I acknowledge this situation has something to do with money. We have a habit of doing schools cheaply, and we call this good stewardship. But we generally buy the best home we can afford. What if we thought of schools more like the way we think of homes? What if we confessed that beauty is just as important as truth (in fact wed to it) so we do all we could (with the resources God gives) to make our schools like lovely homes? This does not mean tearing down and rebuilding with marble and mahogany. Many teachers live in modest homes that they have made beautiful. We could, if we put our minds to it, beautify our schools in various ways. I think our difficulty is largely a problem of mind-set. Classical educators have majored in truth, and minored in beauty, if they have studied it at all.

If I sound severe, know that I am being severe with myself. Know as well that our aesthetic anemia is a culture-wide problem, and we are more or less being carried along by the contemporary cultural tide.

Let me close with a high note. There are schools (and countless homeschools) that are making their schools beautiful. The Ambrose School in Boise, Idaho, had the opportunity to build a school over five years ago. The school leadership thought deeply about how to embody the classical ideals of education in its architecture, painting, layout (they built the school around a two-story library), lighting, and furniture. When you enter The Ambrose School, you meet a cathedral ceiling and then look up to see the second floor of the library. Immediately to your left is a coffee shop/café run by the school, with granite counters, leather couches, and large replicas of classical art. You can take a look at the school here: theambroseschool.org/about/the-facility/.

There are many other schools that I could cite who have labored to create beautiful buildings: the Veritas School in Richmond, the Regents School of Austin, the new building coming for Immanuel Lutheran School in Alexandria. Many others, however, with modest funds, have worked to make what they have beautiful.

Why not take the five-sense inventory and note what your entire body “sees.”

Here is 10 minute video in which I discuss the five-sense inventory:

Online Upper-School Latin Teacher Needed!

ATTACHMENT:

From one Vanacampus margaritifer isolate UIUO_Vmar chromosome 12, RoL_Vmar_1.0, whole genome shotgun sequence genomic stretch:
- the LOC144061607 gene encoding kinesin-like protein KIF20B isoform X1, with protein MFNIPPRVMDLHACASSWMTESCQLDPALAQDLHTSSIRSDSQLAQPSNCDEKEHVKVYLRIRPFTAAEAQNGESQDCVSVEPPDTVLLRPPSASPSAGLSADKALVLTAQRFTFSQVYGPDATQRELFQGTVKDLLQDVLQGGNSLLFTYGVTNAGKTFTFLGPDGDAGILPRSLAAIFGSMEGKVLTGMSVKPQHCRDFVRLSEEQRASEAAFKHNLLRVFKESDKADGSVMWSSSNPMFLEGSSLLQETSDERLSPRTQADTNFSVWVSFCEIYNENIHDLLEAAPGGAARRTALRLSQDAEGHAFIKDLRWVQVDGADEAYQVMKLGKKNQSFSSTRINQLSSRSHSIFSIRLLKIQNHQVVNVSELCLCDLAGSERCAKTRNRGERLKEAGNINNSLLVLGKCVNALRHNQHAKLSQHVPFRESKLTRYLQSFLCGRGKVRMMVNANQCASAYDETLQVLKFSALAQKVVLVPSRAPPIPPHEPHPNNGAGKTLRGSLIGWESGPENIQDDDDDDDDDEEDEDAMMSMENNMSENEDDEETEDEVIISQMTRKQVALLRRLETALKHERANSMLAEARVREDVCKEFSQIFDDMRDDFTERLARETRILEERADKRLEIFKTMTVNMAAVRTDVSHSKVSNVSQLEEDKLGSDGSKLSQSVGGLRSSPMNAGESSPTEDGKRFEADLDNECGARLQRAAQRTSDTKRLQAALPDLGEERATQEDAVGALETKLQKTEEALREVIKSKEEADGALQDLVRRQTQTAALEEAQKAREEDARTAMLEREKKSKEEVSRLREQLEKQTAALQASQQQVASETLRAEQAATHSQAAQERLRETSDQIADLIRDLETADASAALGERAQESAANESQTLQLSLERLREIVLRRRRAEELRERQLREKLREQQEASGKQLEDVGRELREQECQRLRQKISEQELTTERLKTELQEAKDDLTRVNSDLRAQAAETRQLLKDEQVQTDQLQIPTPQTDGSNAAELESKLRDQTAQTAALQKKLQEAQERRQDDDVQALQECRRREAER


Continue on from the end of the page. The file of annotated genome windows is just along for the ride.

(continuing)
Online Upper-School Latin Teacher Needed!

Scholé Academy, Classical Academic Press’s live, online academy, is seeking a part-time Latin teacher for upper-school Latin courses for the 2016-17 school year, with possible teaching opportunities beginning in January 2016. Qualified candidates should have studied Latin at the college level and have previous experience teaching Latin.

Interested candidates should submit their résumé and brief letter of interest to Emily Price at epriceatclassicalsubjects.com. Scholé Academy will contact applicants to set up a phone and/or videoconference interview.
Click here to learn more about Scholé Academy.
Update: The position listed above has been filled. If you are interested in teaching for Scholé Academy, please express your interest to Emily Price (see above). We would be glad to consider you for future teaching opportunities as Scholé Academy continues to grow and expand.
Running Around the Curriculum

Running Around the Curriculum

Just last night I hosted a webinar with author Sarah Mackenzie, who wrote Teaching from Rest. The topic for the webinar was “Curriculum Is Not Something You Buy.”

The conversation went well. Clearly, like traditional-school parents, homeschool and private-school parents struggle to maintain a “balanced life.” Put another way, most parents and students must confront educational stress and anxiety.

There are a lot of reasons why parents have become anxious about education:

  • Many are uncertain about what a good education should be, so we don’t know what we are aiming for. We are not confident that we have had a great education, so we are hesitant to just give our children what we received.
  • If we have adopted the aims of a classical, liberal arts education (a fine goal) we remain uncertain of what to do. How do we give to our kids what we have not received?
  • Our modern moment is full of educational controversy: More STEM! No, let’s make that STEAM (the A is for art)! More standardized assessments; Common Core Standards. No, let’s reject these and return to the basics!
  • Families pursuing a classical education at home or in a private school make great sacrifices (in terms of time and money) to educate their children. This can heighten anxiety: we have invested so much to do this that it had better go well. We must prove to our skeptical relatives and neighbors that we have made a wise choice. That proof (in our minds) usually consists of our kids being smarter and brighter than their kids.

Then we decide to implement a classical curriculum. We are not sure what it is, having not received a classical education ourselves. What’s more, we are confused by the differing conceptions of “classical” offered by various experts. Still, we jump in and start researching and buying classical “curricula.” Feeling peaceful yet?